'Ye Olde Pay-off' does not seem to have taken hold in Moscow, as it has (ahum) elsewhere. Maybe in other spheres but not to further the careers of dancers.

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I am NOT condoning any kind of acid attack on anyone, but perhaps when Filin resumes the helm of the Bolshoi he ought to also re-evaluate his own management strategies. It's not easy dealing with 200 very ambitious egos I'm sure, but it also seems like his style of management escalated, rather than de-escalated conflict. With Vorontsova instead of telling her she was fat she could have told her she needed additional coaching. Or (and this is something Balanchine used to do when a dancer insisted on a role) he could have given her one token performance and seen whether or not it was a success.

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Even Osipova had to wait her turn for a couple of seasons and, once she danced Kitri, she danced only the proper roles for her 'dynamic soubrette' emploi.

Yes, but it was the restrictive nature of the roles she (and Vasilev) were assigned at the Bolshoi that, in part, led them to seek other opportunities with ABT and ultimately to leave the Bolshoi. I'm not complaining- the Bolshoi's loss was my gain be being able to see them here in NYC at ABT.

If Anzhelina Vorontsova and her supporters believed she was so talented and underappreciated, she should have jumped ship and tried to find other opportuniites. Commission of a crime was not the answer. She is now damaged goods, I believe, and will, fairly or unfairly, be regarded in a very negative light by these events. At a minimum, she will be seen as a troublemaker and not someone any artisitic director wants to deal with. What real chance does she have now to ever advance at the Bolshoi with Filin at the helm?

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If Anzhelina Vorontsova and her supporters believed she was so talented and underappreciated, she should have jumped ship and tried to find other opportuniites. Commission of a crime was not the answer. She is now damaged goods, I believe, and will, fairly or unfairly, be regarded in a very negative light by these events. At a minimum, she will be seen as a troublemaker and not someone any artisitic director wants to deal with.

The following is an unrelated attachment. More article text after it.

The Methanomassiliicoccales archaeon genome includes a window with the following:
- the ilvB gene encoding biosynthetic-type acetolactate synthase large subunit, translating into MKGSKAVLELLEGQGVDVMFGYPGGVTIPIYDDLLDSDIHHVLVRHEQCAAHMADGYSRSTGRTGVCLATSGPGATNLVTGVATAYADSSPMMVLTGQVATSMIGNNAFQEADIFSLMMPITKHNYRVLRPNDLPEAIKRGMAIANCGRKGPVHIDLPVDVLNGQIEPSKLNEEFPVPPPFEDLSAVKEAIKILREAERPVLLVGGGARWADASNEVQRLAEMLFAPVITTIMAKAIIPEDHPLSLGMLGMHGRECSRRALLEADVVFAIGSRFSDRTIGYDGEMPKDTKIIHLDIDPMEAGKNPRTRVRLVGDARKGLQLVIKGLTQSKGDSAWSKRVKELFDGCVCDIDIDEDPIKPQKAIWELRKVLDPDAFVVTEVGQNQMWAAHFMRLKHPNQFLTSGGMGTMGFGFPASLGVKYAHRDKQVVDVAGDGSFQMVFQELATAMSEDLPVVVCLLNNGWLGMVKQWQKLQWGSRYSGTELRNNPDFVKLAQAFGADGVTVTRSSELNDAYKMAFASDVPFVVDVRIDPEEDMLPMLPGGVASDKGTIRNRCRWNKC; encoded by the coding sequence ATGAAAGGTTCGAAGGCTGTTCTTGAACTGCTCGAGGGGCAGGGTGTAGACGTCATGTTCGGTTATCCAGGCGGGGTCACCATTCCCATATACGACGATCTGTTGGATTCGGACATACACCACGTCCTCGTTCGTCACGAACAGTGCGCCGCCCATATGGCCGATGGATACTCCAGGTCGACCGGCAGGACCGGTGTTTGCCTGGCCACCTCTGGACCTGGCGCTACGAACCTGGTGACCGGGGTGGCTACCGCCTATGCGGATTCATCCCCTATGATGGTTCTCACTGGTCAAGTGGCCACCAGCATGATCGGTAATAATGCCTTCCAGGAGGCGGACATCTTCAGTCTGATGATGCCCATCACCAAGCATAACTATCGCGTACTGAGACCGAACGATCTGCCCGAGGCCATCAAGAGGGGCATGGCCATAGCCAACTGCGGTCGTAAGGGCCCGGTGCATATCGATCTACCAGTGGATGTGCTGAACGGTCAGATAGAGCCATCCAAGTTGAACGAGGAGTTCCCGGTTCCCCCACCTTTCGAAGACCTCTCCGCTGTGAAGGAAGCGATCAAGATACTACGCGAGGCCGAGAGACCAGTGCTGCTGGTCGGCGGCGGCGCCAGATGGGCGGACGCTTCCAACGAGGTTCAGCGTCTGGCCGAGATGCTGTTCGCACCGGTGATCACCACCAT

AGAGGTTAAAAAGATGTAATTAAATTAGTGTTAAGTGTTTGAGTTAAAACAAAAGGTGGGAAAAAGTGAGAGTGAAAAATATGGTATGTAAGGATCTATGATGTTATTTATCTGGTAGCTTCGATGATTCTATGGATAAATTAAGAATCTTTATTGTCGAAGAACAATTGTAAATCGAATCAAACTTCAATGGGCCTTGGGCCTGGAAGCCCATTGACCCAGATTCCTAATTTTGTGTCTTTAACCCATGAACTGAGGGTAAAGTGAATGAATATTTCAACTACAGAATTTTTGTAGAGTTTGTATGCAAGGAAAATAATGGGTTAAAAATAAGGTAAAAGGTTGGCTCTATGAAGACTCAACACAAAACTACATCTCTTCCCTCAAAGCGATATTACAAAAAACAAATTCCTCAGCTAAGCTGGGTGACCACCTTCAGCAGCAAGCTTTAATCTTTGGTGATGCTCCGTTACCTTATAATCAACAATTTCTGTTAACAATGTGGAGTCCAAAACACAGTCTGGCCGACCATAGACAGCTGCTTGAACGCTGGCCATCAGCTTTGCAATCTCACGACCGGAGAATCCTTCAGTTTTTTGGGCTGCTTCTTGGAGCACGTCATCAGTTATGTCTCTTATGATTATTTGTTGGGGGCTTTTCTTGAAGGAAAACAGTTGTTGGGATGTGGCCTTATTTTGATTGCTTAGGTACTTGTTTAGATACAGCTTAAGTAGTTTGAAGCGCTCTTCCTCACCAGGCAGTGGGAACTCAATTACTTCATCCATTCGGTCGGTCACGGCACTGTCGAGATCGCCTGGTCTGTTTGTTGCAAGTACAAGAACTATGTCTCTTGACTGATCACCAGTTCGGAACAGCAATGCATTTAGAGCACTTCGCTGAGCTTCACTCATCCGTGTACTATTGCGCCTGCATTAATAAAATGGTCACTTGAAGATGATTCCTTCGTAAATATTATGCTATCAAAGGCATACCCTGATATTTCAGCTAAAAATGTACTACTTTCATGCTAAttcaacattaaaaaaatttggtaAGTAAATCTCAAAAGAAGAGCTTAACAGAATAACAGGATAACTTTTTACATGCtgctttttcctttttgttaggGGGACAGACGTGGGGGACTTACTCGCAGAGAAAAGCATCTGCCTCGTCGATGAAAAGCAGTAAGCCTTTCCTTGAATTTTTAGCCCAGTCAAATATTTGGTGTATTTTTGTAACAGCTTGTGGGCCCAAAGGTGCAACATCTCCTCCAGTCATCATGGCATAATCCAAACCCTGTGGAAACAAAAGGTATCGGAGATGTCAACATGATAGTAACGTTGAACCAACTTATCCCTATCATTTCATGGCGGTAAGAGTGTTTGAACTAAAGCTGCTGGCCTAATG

That is very harsh: I have never seen her dance so can only go by the opinions of those that have and she is much admired I believe. Unless it can be proved she was involved she should not be blamed for the misguided actions of her besotted boyfriend.

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And whether or not he actually told her she was fat might be a matter of hearsay or selective interpretation. IMO anyway.

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With Vorontsova instead of telling her she was fat she could have told her she needed additional coaching.

That's exactly what he did. And then Tsiskaridze began to complain that Filin was trying to take away his pupils.

Obviously a phrase along the lines of "take a look in the mirror and ask yourself whether you see a Swan Queen" could be interpreted in a number of ways, but it doesn't appear that Filin explicitly accused her of being overweight. Marina Kondratieva did say explicitly that Vorontsova had become too heavy, but she's not the one to end up with acid in her face.